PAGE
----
DB Ntsebeza (chairman) tick   tick   tick   tick   tick   tick  
AGK Hamilton tick   tick   tick   tick   tick   tick  
A Landia* N/A   N/A   N/A   tick   tick    
TH Nyasulu# tick     N/A   N/A   N/A   N/A  
SB Pfeiffer tick   tick   tick   tick   tick   tick  
CB Thomson tick   tick   tick   tick   tick   tick  
# Appointed in 19 March 2014.
* Retired with effect from 29 January 2014.

The committee’s role, which is governed by written terms of reference approved by the board, is to consider issues of significance to the company. It advises the board on matters with local and international political, economic and social implications for the company. Progress on the strategic plan is reviewed and recommendations on any adjustments required are submitted to the board for approval.

The committee ensures that material matters which require the attention of the board, such as acquisitions and disposals, are timeously submitted for consideration.

In addition, the committee receives feedback from the annual board and board committee effectiveness exercises which assess performance of these bodies against their respective mandates. The chairman progresses matters identified for action.

Executive committee

The executive committee comprises six executive directors and an additional two executive members.

At 30 September 2014 the committee comprised Messrs:

Clive Thomson (chief executive)
John Blackbeard
Peter Bulterman
Martin Laubscher
Sibani Mngomezulu
Viktor Salzmann
Dominic Sewela
Donald Wilson.

Mr Sibani Mngomezulu was appointed executive member to the committee with effect from 1 June 2014.

The board has delegated a wide range of matters relating to the company’s management to the executive committee, including:

Financial, strategic, operational, governance, risk and functional issues
Formulation of group strategy and policy
Alignment of group initiatives.

The committee assists the chief executive to guide and control the overall direction of the company, monitor business performance and act as a medium of communication and coordination between business units, group companies and the board.

Attendance

During the year under review, the committee held 12 scheduled meetings with attendance shown below.

Attendance 14/10/13 11/11/13 06/12/13 17/01/14 24/02/14 17/03/14 22/04/14 13/05/14 18/06/14 17/07/14 20/08/14 29/09/14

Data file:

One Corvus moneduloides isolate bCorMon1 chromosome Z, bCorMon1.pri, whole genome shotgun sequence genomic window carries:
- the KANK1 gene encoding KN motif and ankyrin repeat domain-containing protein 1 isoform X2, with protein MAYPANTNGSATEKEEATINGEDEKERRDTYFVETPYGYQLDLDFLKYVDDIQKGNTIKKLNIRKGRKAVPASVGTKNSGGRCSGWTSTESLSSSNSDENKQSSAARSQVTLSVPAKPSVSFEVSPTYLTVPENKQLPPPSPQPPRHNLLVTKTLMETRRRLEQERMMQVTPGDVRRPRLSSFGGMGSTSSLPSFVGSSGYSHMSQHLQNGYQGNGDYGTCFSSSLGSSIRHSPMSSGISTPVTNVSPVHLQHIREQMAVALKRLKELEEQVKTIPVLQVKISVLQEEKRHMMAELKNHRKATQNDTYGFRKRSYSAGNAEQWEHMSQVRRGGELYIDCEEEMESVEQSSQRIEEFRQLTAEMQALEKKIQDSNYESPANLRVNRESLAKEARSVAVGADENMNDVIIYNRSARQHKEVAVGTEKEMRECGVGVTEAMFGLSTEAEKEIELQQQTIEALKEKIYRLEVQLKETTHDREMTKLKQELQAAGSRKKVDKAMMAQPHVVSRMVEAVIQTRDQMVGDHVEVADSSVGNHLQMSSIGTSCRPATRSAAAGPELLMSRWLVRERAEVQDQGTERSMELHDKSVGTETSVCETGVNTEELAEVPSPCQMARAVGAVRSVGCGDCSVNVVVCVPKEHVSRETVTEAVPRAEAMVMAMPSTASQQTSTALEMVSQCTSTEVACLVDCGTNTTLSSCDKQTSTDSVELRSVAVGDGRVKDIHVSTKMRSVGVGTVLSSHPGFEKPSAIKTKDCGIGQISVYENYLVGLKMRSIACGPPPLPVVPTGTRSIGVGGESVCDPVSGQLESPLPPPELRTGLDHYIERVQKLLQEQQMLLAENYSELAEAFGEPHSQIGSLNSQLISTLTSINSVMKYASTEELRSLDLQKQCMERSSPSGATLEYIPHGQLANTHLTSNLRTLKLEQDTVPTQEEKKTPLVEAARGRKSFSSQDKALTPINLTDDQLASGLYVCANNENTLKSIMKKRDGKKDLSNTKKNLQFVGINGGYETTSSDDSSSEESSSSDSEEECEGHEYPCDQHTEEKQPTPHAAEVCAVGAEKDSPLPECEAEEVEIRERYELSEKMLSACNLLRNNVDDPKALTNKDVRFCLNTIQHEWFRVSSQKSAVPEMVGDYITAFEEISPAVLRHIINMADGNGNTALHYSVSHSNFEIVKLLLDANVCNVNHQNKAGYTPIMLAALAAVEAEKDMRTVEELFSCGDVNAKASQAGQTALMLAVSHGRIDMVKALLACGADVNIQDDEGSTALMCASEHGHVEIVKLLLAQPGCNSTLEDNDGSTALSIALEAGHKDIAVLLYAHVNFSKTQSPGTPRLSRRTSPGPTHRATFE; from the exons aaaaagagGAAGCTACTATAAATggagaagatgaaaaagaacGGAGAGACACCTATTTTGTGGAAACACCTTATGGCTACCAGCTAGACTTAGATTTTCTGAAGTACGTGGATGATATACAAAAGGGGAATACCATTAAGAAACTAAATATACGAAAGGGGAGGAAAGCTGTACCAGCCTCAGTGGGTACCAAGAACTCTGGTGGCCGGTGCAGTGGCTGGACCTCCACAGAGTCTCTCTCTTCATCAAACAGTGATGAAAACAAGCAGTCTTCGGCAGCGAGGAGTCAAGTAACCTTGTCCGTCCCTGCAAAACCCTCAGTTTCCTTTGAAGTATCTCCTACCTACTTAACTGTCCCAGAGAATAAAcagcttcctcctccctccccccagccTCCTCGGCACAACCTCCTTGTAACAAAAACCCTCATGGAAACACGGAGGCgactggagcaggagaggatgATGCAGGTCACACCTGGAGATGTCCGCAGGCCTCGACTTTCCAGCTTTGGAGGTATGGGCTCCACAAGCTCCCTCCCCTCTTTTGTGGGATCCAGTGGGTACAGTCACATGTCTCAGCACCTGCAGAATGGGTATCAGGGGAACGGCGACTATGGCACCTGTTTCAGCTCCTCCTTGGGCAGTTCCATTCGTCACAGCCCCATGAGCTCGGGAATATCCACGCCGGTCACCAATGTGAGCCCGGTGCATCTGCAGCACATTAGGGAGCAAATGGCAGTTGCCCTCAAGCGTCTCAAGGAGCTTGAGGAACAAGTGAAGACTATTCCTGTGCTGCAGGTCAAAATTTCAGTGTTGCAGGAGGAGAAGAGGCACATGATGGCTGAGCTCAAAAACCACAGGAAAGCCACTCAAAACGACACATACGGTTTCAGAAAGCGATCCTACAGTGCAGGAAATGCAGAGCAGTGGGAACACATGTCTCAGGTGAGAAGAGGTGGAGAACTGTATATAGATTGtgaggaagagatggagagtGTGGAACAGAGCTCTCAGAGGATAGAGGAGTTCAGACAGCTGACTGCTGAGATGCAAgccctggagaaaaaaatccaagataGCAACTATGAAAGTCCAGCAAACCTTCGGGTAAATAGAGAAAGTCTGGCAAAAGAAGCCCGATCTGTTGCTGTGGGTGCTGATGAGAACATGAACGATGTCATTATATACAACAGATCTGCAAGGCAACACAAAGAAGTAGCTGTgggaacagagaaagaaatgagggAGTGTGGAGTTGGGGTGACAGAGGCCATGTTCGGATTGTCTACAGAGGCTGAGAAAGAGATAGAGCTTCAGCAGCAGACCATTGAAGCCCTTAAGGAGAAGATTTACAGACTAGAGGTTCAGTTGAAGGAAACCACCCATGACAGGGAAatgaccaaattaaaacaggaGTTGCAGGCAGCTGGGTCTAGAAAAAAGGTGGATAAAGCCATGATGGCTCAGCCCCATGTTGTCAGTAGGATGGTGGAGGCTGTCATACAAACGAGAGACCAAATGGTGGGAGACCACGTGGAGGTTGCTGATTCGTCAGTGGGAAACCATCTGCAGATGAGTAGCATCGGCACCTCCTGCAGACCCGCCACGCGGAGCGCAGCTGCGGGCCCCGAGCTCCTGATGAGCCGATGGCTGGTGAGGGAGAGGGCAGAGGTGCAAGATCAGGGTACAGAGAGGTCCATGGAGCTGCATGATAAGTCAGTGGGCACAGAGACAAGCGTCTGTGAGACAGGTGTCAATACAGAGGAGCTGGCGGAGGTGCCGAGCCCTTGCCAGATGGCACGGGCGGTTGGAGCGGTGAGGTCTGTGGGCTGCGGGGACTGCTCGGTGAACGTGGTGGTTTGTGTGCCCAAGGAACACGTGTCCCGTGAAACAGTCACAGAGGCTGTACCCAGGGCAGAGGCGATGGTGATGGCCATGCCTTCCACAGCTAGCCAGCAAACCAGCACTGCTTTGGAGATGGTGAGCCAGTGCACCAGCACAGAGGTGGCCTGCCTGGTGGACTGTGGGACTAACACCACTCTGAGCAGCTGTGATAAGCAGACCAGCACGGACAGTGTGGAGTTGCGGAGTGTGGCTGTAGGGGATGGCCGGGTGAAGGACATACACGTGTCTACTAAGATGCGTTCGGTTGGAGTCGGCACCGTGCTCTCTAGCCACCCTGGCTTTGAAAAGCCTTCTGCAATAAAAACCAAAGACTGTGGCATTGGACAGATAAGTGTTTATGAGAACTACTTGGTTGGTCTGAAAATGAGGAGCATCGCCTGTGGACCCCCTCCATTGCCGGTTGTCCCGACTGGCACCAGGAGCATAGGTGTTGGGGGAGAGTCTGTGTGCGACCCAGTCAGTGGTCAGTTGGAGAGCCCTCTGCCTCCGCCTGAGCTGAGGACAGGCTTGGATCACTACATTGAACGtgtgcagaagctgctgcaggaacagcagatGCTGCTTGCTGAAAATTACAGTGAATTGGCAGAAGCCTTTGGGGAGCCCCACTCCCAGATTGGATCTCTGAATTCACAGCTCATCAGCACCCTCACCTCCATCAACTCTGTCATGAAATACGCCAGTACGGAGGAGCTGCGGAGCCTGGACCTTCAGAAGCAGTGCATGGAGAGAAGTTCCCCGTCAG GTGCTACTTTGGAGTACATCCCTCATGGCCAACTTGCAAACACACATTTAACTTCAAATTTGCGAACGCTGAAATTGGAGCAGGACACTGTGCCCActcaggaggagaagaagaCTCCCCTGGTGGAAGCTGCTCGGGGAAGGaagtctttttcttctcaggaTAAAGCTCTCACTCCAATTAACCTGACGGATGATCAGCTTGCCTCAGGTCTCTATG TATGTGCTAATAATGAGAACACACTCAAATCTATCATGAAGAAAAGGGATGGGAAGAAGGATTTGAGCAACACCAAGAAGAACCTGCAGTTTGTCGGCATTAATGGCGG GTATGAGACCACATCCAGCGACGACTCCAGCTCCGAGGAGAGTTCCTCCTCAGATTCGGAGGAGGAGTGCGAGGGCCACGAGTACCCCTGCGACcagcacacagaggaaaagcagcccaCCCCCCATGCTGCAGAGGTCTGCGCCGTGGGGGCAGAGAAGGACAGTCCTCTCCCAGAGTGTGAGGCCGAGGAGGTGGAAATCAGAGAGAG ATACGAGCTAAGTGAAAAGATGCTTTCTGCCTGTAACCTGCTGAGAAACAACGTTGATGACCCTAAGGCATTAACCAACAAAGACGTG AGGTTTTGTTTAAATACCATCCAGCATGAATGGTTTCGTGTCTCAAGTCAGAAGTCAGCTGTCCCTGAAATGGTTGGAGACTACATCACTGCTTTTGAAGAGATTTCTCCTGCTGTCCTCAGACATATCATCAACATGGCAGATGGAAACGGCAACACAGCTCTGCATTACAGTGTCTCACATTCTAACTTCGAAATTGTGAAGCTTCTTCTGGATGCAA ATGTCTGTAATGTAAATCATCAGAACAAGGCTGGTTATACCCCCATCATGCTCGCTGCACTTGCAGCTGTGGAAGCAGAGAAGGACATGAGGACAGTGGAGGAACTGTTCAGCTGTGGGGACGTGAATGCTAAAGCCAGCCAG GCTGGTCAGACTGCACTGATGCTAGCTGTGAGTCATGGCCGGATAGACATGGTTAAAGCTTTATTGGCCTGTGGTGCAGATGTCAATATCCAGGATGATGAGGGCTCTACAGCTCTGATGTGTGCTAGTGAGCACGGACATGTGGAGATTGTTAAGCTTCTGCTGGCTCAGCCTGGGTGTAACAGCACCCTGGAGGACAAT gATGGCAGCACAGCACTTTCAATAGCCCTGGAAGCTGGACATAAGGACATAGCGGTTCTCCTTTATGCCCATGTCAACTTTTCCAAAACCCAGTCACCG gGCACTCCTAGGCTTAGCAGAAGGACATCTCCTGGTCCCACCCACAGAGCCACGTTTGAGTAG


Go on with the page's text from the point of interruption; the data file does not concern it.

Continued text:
CB Thomson (chairman) tick tick tick tick tick tick tick tick tick tick tick tick
PJ Blackbeard tick tick tick tick tick tick tick tick tick tick tick tick
PJ Bulterman tick tick tick tick tick tick tick tick tick tick tick tick
M Laubscher tick tick tick tick tick tick tick tick tick tick tick tick
S Mngomezulu* N/A N/A N/A N/A N/A N/A N/A N/A tick tick tick
V Salzmann tick tick tick tick tick tick tick tick tick tick tick
DM Sewela tick tick tick tick tick tick tick tick tick tick tick
OI Shongwe# tick tick tick tick tick tick tick tick N/A N/A N/A N/A
DG Wilson tick tick tick tick tick tick tick tick tick tick tick tick
* Appointed with effect from 1 June 2014.
# Resigned from the executive management of the company with effect from 31 May 2014.

Internal accountability

Role of internal audit

The purpose, authority and responsibility of the internal audit function are defined in the internal audit charter that is consistent with the Institute of Internal Auditors’ (IIA) definition of internal auditing and the principles of King III. The charter is reviewed and approved by the audit committee annually. Internal audit executed a comprehensive plan which focused mainly on the following:

Evaluating the company’s governance processes
Objectively assessing the effectiveness of the risk management process and internal control framework;
Systematically analysing and evaluating business processes and associated controls against those documented in the risk and control framework
Providing information, as appropriate, on instances of fraud, corruption, unethical behaviour and irregularities.

Internal audit is a key assurance provider and provides the audit committee with a report of its activities which, along with other sources of assurance, is used by the audit committee to report on its assessment of the system of internal controls and risk management for Barloworld group.

Internal audit’s independence

The head of internal audit reports functionally to the chairman of the audit committee. She has unrestricted access to members of the audit committee and executives of the organisation. Regular separate meetings took place between the head of internal audit and the chairman of the audit committee during the year under review.

Internal audit continued to function independently and objectively throughout the group in the past year.

Internal audit’s approach and plan